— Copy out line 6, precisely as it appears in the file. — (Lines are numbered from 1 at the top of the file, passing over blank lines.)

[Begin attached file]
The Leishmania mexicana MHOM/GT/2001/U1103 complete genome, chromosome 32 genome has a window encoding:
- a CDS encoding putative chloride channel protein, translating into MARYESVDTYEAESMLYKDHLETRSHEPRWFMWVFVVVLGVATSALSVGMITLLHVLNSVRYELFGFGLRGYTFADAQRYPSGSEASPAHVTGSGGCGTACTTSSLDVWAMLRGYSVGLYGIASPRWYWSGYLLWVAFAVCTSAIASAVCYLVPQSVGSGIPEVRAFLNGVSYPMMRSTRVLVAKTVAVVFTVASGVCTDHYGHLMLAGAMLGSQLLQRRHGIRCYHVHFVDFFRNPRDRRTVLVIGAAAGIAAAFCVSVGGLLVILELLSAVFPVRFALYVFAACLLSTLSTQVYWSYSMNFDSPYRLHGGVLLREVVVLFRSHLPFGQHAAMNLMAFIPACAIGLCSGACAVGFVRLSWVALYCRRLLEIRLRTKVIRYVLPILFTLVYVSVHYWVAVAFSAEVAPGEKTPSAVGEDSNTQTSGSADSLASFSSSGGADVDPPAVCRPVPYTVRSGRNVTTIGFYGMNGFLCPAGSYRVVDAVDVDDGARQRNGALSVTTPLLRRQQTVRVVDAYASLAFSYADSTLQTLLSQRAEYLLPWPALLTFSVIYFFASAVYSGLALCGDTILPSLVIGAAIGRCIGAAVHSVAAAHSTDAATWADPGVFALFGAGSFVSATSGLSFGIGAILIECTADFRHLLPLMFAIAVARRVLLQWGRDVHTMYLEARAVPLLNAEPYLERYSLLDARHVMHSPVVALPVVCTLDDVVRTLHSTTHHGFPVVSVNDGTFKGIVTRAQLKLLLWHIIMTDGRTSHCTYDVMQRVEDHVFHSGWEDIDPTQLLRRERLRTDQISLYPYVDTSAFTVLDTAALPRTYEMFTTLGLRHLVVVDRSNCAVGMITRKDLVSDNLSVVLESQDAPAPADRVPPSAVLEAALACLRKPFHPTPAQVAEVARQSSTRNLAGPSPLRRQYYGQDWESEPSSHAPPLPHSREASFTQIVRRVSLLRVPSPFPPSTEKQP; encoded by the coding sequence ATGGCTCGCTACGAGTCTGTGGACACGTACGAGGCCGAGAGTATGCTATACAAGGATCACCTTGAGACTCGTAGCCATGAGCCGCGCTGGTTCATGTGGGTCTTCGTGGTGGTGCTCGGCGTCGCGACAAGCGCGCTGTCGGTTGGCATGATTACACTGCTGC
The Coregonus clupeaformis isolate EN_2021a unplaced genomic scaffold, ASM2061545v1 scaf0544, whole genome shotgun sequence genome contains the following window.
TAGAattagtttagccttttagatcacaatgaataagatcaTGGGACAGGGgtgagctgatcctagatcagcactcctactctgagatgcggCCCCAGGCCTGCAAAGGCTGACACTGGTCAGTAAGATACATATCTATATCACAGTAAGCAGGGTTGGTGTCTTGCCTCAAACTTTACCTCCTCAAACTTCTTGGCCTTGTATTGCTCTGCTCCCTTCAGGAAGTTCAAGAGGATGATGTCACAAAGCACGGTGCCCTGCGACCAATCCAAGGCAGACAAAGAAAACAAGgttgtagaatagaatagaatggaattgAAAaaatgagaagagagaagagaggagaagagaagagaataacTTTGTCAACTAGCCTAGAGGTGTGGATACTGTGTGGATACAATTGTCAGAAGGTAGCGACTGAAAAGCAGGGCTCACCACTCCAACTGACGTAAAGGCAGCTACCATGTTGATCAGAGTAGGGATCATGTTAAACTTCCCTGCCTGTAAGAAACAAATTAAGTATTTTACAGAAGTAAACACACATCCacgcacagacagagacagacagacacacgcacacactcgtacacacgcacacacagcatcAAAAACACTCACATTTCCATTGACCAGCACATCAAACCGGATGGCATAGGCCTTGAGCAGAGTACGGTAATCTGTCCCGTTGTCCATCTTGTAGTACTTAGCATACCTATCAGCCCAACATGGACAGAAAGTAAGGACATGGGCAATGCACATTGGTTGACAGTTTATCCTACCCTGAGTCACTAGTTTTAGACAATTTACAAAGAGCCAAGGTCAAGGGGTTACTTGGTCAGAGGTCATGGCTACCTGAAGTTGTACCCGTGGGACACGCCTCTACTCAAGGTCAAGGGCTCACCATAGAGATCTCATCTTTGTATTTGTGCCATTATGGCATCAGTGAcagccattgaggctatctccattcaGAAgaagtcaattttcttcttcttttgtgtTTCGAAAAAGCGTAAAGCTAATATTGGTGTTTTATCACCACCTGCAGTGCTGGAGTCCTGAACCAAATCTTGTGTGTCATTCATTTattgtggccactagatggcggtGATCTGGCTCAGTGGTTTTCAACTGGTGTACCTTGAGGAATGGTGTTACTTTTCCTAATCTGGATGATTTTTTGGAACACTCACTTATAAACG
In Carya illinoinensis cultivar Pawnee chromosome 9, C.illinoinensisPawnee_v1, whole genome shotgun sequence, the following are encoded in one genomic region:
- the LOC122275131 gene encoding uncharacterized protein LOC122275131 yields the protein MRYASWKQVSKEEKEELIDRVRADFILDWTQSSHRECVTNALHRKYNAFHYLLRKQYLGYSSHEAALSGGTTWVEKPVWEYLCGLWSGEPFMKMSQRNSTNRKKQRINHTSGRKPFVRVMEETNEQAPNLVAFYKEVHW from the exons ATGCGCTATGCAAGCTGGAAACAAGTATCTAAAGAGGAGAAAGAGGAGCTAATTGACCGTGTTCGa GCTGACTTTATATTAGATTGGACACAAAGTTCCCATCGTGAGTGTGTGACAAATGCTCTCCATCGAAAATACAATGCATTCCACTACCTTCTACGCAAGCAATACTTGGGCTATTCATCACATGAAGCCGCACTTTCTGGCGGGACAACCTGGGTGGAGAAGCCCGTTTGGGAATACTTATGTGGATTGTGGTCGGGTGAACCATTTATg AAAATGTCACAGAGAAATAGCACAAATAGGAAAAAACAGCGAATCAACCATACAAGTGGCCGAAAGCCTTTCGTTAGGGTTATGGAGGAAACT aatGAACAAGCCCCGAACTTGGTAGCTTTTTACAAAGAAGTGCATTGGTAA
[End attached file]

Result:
- the LOC122275131 gene encoding uncharacterized protein LOC122275131 yields the protein MRYASWKQVSKEEKEELIDRVRADFILDWTQSSHRECVTNALHRKYNAFHYLLRKQYLGYSSHEAALSGGTTWVEKPVWEYLCGLWSGEPFMKMSQRNSTNRKKQRINHTSGRKPFVRVMEETNEQAPNLVAFYKEVHW from the exons ATGCGCTATGCAAGCTGGAAACAAGTATCTAAAGAGGAGAAAGAGGAGCTAATTGACCGTGTTCGa GCTGACTTTATATTAGATTGGACACAAAGTTCCCATCGTGAGTGTGTGACAAATGCTCTCCATCGAAAATACAATGCATTCCACTACCTTCTACGCAAGCAATACTTGGGCTATTCATCACATGAAGCCGCACTTTCTGGCGGGACAACCTGGGTGGAGAAGCCCGTTTGGGAATACTTATGTGGATTGTGGTCGGGTGAACCATTTATg AAAATGTCACAGAGAAATAGCACAAATAGGAAAAAACAGCGAATCAACCATACAAGTGGCCGAAAGCCTTTCGTTAGGGTTATGGAGGAAACT aatGAACAAGCCCCGAACTTGGTAGCTTTTTACAAAGAAGTGCATTGGTAA